CSX train derails in Northeast Washington D.C., possible hazardous leak

Even More About The 1939 Royal Train that Visited the United States

As many of you know, we have a great WebSite on the 1939 Royal Train that visited the United States. Now we have found the Canadian side of the details.

For all the research we have done, we did not know that the pilot train almost missed the grand welcome in Washington because of a Hot Box!

1939 Royal Tour

WMATA unveils final ‘SafeTrack’ plan

Washington Metropolitan Area Transit Authority (WMATA) General Manager and Chief Executive Officer Paul Wiedefeld yesterday released a final version of his “SafeTrack” comprehensive maintenance plan for the agency’s subway system.

A combination of 15 long-duration track outages for key system segments and significantly expanded maintenance time on weekends, weeknights and weekdays, the plan crams three years worth of work into one year.

SafeTrack is aimed at addressing the Federal Transit Administration and the National Transportation Safety Board’s safety recommendations, along with tackling the transit agency’s deferred maintenance backlogs, WMATA officials said in a press release.

Plan implementation began following review and collaboration with the FTA, and consideration of traffic mitigation and alternative travel options by departments of transportation in D.C., Maryland and Virginia; regional law enforcement; the Office of Personnel Management; the Department of Homeland Security; and the General Services Administration.

In addition to the 15 “safety surges” that will require long-duration track outages, SafeTrack also calls for closing the Metrorail system at midnight every night rather than at 3 a.m. on Friday and Saturday nights, and beginning certain repair projects at 8 p.m. instead of 10 p.m.

Each safety surge project will result in around-the-clock single tracking or shutdowns of selected track segments; they’ll also have a “significant impact” on rush-hour commutes, WMATA officials said. Many of the projects also will severely reduce train frequency, resulting in crowding and extended wait times.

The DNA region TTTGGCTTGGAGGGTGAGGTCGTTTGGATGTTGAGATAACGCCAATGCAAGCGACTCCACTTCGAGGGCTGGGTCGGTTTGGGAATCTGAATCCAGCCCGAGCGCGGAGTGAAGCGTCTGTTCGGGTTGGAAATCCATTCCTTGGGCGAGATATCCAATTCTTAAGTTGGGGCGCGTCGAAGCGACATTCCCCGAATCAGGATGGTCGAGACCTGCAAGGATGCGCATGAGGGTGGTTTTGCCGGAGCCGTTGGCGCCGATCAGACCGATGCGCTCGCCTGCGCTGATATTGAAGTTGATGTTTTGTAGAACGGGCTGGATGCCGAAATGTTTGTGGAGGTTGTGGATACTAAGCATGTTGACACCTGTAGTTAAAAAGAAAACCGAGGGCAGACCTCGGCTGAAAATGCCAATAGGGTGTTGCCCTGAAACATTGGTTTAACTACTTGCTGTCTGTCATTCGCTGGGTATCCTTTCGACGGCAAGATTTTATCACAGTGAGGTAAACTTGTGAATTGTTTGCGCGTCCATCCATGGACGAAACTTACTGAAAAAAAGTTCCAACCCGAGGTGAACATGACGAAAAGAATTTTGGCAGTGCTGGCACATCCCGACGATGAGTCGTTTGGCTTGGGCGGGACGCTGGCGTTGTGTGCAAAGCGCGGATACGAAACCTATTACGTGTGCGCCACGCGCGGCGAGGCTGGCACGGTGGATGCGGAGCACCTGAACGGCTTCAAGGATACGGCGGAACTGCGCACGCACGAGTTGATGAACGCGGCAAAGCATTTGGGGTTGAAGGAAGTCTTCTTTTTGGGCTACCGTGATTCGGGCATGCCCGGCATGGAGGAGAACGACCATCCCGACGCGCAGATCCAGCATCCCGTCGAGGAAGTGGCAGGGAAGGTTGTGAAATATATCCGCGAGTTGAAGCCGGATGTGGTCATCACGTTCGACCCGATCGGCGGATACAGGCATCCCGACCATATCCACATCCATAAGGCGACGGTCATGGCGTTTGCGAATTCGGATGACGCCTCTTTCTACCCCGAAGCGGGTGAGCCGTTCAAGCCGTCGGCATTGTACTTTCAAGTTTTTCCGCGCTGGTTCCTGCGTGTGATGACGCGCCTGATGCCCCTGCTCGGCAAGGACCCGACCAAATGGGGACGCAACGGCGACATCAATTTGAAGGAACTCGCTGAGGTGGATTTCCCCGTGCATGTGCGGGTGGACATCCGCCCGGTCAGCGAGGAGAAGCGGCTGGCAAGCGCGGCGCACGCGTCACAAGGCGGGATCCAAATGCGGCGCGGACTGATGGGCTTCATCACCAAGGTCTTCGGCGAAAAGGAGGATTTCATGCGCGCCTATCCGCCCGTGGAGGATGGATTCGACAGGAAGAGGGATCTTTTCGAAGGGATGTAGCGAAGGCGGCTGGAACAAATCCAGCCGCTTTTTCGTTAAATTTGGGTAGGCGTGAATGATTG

The surges will begin in June and run through mid-March 2017, with the first project scheduled to run June 4 through June 16. That surge will involve continuous single tracking on a portion of the Orange and Silver lines.

CSX train derails in Northeast Washington D.C., possible hazardous leak

A CSX freight train has derailed  near the Rhode Island Avenue Metro station Sunday morning leaving several cars overturned and a possible hazardous leak.

No injuries have been reported. It’s unclear what caused the derailment.

According to CSX,  14 cars derailed from a train bound for Hamlet, North Carolina, from Cumberland, Maryland. The derailment occurred at around 6:40 a.m.

The leak of sodium hydroxide, described as coming from one full tank car,  was finally “plugged,” and emergency responders, including hazmat crews, had moved on to the clean-up phase, officials said during a 10:45 a.m. press conference.

“CSX operations and hazardous materials personnel are working with first responders on the derailment this morning in Washington D.C.,” CSX said in a statement.  “The safety of the community, first responders and CSX’s employees is our highest priority.”